For better not for worse
If you have been experiencing negative shifts in your mental health, personality or self-esteem, chances are the relationship you are in is the cause. If you find yourself battling depression, anxiety or you are constantly feeling nervous around your partner, if you have difficult in communicating with your significant then without a doubt something has gone terribly wrong. You might think you are hiding it well from the world but my dear, the world sees through your façade.
I have met women who were once spunky, smart and outgoing who are now dowdy, snarling shrews. They blame their drastic transformation to life, motherhood, career, anything but the real thing; their relationships. Similarly, I have seen self-assured, ambitious young men I once knew turn into stooping, harassed little men.
Relationships should bring you peace, joy and happiness. While it is unrealistic to expect sunshine and rainbows all the time, a relationship should have more positive than negative, if there is more negative in the situation, then something has to change.
There are some things you can do to make your relationship work for you instead of working against you. For instance, you can do a self-audit for vices that are perilous to your union and find a way of managing them. One of those vices is pride.
Changing the narrative
There is a reason pride is said to be one of the deadly sins and once it enters a relationship, it will not leave it the same. It is even dangerous when one partner thinks they are better than the other or even have an unrealistic view of who they are. Because familiarity breeds contempt, they start seeing their partner as an encumbrance rather than a valuable member of the union. They feel their partner has degenerated; they have decreased in quality and, by extension, value.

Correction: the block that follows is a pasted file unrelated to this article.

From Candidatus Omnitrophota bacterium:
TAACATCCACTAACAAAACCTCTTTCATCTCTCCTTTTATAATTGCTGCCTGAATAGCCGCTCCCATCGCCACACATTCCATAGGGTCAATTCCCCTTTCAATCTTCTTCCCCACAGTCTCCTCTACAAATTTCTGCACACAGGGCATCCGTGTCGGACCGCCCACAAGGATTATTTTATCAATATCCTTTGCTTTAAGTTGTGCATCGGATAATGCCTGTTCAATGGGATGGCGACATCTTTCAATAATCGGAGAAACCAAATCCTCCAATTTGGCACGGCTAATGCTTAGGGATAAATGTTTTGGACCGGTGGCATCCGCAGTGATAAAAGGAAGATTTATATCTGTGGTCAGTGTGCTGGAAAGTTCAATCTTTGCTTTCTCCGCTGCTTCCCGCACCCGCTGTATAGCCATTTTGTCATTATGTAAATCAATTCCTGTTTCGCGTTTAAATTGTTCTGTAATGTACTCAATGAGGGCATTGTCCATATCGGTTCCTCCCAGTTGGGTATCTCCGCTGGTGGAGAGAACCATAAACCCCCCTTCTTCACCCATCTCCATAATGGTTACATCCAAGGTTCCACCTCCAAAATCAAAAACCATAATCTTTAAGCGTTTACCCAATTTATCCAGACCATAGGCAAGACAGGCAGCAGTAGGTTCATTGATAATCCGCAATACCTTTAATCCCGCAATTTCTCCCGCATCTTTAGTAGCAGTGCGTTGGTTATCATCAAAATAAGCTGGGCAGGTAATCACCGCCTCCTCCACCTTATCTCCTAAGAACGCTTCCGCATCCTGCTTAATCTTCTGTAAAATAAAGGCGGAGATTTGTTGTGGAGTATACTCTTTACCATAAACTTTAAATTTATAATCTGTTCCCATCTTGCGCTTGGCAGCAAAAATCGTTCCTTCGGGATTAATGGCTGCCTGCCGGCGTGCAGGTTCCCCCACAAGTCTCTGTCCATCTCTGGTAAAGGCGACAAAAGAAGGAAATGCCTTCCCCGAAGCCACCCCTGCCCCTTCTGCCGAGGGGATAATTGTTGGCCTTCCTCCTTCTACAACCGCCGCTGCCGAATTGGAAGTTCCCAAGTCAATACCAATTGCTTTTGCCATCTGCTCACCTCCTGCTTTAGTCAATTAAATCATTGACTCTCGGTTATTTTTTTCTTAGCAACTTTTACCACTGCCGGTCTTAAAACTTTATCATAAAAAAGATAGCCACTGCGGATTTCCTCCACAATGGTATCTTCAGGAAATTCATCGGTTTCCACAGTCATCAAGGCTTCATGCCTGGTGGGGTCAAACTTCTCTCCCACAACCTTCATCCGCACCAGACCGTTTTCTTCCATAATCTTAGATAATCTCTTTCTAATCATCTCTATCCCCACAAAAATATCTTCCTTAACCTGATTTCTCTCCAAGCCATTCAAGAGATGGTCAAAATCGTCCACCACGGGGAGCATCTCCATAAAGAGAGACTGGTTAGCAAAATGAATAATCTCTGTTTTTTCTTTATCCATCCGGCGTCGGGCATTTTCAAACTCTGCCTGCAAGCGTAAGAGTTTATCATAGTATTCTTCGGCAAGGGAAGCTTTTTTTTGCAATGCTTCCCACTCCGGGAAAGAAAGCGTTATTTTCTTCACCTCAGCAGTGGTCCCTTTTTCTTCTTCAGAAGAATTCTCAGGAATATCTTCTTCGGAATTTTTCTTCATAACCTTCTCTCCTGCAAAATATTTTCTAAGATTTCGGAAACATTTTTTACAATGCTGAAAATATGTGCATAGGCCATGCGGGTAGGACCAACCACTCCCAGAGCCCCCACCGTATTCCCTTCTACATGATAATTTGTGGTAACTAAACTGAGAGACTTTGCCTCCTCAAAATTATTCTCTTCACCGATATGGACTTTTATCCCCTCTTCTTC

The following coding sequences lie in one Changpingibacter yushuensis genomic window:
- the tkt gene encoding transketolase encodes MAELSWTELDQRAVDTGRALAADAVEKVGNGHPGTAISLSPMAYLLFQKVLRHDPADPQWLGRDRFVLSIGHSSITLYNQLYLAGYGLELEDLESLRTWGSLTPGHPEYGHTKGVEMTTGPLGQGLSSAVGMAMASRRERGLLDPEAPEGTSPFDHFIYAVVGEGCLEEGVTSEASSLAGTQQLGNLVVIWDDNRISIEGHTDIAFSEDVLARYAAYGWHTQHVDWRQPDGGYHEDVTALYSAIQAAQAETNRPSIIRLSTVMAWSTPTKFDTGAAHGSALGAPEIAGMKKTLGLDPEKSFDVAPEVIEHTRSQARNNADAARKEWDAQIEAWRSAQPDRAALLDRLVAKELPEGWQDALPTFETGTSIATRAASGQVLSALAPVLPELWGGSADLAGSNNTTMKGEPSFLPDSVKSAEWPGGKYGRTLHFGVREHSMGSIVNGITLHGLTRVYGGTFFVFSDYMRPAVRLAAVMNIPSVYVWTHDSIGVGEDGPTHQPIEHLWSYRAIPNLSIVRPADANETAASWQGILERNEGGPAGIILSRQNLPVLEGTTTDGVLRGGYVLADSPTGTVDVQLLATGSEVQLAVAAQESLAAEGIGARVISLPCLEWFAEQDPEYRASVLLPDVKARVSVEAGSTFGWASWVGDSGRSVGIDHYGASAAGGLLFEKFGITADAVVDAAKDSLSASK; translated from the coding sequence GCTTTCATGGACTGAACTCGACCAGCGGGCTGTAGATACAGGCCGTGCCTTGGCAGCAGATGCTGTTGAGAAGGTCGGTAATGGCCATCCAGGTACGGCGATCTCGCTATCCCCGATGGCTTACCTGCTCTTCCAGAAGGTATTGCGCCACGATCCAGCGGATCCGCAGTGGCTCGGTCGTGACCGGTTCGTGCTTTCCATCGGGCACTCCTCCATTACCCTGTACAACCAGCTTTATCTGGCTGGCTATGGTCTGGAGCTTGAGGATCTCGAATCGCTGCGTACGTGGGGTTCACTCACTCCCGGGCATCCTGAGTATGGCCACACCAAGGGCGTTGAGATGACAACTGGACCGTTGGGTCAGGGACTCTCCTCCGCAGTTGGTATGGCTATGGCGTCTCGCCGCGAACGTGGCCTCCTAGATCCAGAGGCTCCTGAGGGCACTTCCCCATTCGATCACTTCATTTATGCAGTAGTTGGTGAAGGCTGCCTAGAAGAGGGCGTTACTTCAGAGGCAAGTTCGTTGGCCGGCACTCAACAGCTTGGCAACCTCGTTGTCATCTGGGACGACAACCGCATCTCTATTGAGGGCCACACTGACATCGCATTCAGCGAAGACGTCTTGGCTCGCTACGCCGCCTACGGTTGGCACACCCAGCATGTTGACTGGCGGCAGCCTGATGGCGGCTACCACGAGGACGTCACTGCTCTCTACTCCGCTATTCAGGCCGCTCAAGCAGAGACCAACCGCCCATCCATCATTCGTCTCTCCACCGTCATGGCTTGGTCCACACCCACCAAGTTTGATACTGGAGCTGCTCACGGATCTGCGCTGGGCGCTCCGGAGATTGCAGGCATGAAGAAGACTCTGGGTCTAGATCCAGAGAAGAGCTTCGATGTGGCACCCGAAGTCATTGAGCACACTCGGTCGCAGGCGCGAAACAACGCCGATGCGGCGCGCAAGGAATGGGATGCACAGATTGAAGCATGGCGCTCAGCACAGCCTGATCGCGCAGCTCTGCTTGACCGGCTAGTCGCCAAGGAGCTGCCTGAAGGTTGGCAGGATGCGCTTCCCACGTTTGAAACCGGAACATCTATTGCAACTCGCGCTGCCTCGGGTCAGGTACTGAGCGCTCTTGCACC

Because they have fallen from a higher standard, the partner feels they are worthless than who they used to be. This dynamic causes persistent unhappiness and instead consistently makes one feel sad, angry and anxious.
This is the antithesis of what a relationship should be. Relationships should help make everyone involved better not worse. Having got their fingers burnt by a bad relationship, some people become cynics who pour cold water on any budding relationship.
They are like witches declaring expiry dates on every love parade. To these people, the opposite sex is not worth the trouble.
They are eager to share stories of doom and predict gloom. What they forget is that relationships, just like many aspects of life, you reap what you sow and what you put into the world is what comes back to you. If you are always suspicious of people, you will actually see reason for suspicion manifesting.
There are also others, who once they get into a relationship, lose their peace; fearing that someone will come and take what they have. They are jealous of every stranger and cannot stand colleagues and friends.
The partner has the unenviable task of keeping them abreast of every movement, phone call and purchases.
What the possessive partner does not know is that all this vigilance actually diverts the attention of their beloved from them as they are focused on those minor issues.
Guard your relationship jealously against envy, pride and cynicism. Cover up the holes through which small foxes can use to enter and ruin your garden of roses. Every individual should be able to thrive and grow within the protection of the relationship, not the other way round.